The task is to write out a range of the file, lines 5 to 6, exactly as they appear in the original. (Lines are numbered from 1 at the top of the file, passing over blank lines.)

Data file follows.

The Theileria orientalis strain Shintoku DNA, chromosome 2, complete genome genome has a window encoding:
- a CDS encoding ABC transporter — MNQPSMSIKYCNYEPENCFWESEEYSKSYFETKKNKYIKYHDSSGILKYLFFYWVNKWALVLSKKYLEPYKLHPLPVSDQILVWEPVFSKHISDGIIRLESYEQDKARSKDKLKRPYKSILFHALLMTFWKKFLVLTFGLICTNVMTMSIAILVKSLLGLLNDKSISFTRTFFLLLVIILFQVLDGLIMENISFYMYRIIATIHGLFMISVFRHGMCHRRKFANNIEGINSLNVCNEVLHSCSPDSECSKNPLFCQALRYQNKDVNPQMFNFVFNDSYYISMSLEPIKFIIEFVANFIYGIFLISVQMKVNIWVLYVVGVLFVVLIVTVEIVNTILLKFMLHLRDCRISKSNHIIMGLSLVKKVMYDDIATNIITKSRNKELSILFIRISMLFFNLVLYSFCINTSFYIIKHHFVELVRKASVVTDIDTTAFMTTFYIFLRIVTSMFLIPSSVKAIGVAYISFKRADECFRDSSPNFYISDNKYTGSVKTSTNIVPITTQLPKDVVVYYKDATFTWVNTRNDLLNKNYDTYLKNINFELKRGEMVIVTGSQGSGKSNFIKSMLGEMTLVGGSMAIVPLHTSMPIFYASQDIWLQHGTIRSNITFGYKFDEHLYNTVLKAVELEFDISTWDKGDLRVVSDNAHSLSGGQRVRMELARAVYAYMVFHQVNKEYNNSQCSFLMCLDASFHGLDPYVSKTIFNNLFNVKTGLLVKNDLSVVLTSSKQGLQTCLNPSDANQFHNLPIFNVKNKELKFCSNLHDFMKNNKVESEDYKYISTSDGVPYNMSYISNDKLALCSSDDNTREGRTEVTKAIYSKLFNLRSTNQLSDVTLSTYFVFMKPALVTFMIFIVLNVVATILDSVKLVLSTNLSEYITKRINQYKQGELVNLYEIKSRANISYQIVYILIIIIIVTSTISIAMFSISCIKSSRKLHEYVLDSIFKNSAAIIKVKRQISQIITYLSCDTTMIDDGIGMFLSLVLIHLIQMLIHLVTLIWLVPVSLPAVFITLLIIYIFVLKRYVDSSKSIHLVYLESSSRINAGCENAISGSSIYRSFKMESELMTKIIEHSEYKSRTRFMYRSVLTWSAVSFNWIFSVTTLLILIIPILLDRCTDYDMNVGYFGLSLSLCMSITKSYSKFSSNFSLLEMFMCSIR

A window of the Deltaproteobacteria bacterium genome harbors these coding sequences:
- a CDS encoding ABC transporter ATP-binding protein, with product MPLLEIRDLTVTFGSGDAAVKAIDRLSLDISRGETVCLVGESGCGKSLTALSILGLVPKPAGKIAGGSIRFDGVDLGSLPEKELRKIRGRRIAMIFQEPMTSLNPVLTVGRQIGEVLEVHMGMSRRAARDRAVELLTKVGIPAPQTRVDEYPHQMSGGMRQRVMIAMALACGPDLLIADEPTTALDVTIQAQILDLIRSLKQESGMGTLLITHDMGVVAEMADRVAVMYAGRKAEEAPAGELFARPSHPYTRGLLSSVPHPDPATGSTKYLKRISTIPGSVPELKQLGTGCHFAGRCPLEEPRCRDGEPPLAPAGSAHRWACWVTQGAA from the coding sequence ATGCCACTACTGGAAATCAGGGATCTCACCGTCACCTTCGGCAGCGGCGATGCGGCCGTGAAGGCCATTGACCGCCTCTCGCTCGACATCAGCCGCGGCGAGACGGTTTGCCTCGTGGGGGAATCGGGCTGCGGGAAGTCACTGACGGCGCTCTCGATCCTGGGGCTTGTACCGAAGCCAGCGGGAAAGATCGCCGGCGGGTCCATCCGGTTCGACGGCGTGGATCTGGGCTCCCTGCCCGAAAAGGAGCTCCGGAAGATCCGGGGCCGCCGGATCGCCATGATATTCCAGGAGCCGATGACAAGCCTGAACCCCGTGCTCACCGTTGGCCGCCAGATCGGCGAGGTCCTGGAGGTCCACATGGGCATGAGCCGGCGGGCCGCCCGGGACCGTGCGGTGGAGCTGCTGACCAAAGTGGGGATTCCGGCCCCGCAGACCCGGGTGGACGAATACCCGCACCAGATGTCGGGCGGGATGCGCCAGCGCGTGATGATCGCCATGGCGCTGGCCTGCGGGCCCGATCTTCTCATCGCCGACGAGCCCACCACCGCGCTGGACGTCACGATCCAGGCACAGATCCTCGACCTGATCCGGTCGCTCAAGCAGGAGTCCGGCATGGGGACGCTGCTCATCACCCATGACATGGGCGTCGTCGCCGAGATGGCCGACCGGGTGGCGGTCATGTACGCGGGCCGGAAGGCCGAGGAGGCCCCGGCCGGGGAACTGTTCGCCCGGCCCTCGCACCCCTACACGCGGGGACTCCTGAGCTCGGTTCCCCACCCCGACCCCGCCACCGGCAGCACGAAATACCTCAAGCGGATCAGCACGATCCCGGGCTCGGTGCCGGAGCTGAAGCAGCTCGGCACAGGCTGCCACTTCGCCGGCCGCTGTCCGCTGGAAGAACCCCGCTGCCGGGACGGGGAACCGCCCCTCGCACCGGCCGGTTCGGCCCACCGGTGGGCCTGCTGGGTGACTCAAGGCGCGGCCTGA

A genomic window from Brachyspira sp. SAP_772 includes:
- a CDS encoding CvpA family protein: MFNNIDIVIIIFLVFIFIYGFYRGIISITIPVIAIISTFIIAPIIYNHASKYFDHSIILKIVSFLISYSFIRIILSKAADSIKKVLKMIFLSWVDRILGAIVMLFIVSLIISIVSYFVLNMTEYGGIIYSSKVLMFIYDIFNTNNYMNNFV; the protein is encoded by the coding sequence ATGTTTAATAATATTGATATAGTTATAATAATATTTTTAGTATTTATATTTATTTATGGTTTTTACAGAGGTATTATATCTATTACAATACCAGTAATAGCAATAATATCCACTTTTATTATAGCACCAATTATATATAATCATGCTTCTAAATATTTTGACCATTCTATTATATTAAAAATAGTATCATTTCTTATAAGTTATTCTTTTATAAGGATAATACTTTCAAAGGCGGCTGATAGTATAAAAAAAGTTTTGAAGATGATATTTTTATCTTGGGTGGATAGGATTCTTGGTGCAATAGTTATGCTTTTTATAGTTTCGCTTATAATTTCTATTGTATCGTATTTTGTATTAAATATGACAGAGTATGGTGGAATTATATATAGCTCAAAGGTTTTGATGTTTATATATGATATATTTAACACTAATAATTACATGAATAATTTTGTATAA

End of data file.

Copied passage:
A genomic window from Brachyspira sp. SAP_772 includes:
- a CDS encoding CvpA family protein: MFNNIDIVIIIFLVFIFIYGFYRGIISITIPVIAIISTFIIAPIIYNHASKYFDHSIILKIVSFLISYSFIRIILSKAADSIKKVLKMIFLSWVDRILGAIVMLFIVSLIISIVSYFVLNMTEYGGIIYSSKVLMFIYDIFNTNNYMNNFV; the protein is encoded by the coding sequence ATGTTTAATAATATTGATATAGTTATAATAATATTTTTAGTATTTATATTTATTTATGGTTTTTACAGAGGTATTATATCTATTACAATACCAGTAATAGCAATAATATCCACTTTTATTATAGCACCAATTATATATAATCATGCTTCTAAATATTTTGACCATTCTATTATATTAAAAATAGTATCATTTCTTATAAGTTATTCTTTTATAAGGATAATACTTTCAAAGGCGGCTGATAGTATAAAAAAAGTTTTGAAGATGATATTTTTATCTTGGGTGGATAGGATTCTTGGTGCAATAGTTATGCTTTTTATAGTTTCGCTTATAATTTCTATTGTATCGTATTTTGTATTAAATATGACAGAGTATGGTGGAATTATATATAGCTCAAAGGTTTTGATGTTTATATATGATATATTTAACACTAATAATTACATGAATAATTTTGTATAA